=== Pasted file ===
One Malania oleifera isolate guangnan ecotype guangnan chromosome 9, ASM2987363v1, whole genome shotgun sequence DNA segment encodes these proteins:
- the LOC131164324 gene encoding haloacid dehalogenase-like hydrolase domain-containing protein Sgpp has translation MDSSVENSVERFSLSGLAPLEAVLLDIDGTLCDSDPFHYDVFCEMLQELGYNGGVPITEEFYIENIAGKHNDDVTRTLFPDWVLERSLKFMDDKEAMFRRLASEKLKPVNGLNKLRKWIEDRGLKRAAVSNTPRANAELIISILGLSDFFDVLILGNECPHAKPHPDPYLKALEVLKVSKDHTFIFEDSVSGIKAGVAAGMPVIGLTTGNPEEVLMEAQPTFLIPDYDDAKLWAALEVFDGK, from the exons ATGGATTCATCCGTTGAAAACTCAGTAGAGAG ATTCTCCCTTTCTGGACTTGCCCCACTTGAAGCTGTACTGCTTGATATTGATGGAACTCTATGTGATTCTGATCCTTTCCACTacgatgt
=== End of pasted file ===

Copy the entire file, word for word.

One Malania oleifera isolate guangnan ecotype guangnan chromosome 9, ASM2987363v1, whole genome shotgun sequence DNA segment encodes these proteins:
- the LOC131164324 gene encoding haloacid dehalogenase-like hydrolase domain-containing protein Sgpp has translation MDSSVENSVERFSLSGLAPLEAVLLDIDGTLCDSDPFHYDVFCEMLQELGYNGGVPITEEFYIENIAGKHNDDVTRTLFPDWVLERSLKFMDDKEAMFRRLASEKLKPVNGLNKLRKWIEDRGLKRAAVSNTPRANAELIISILGLSDFFDVLILGNECPHAKPHPDPYLKALEVLKVSKDHTFIFEDSVSGIKAGVAAGMPVIGLTTGNPEEVLMEAQPTFLIPDYDDAKLWAALEVFDGK, from the exons ATGGATTCATCCGTTGAAAACTCAGTAGAGAG ATTCTCCCTTTCTGGACTTGCCCCACTTGAAGCTGTACTGCTTGATATTGATGGAACTCTATGTGATTCTGATCCTTTCCACTacgatgt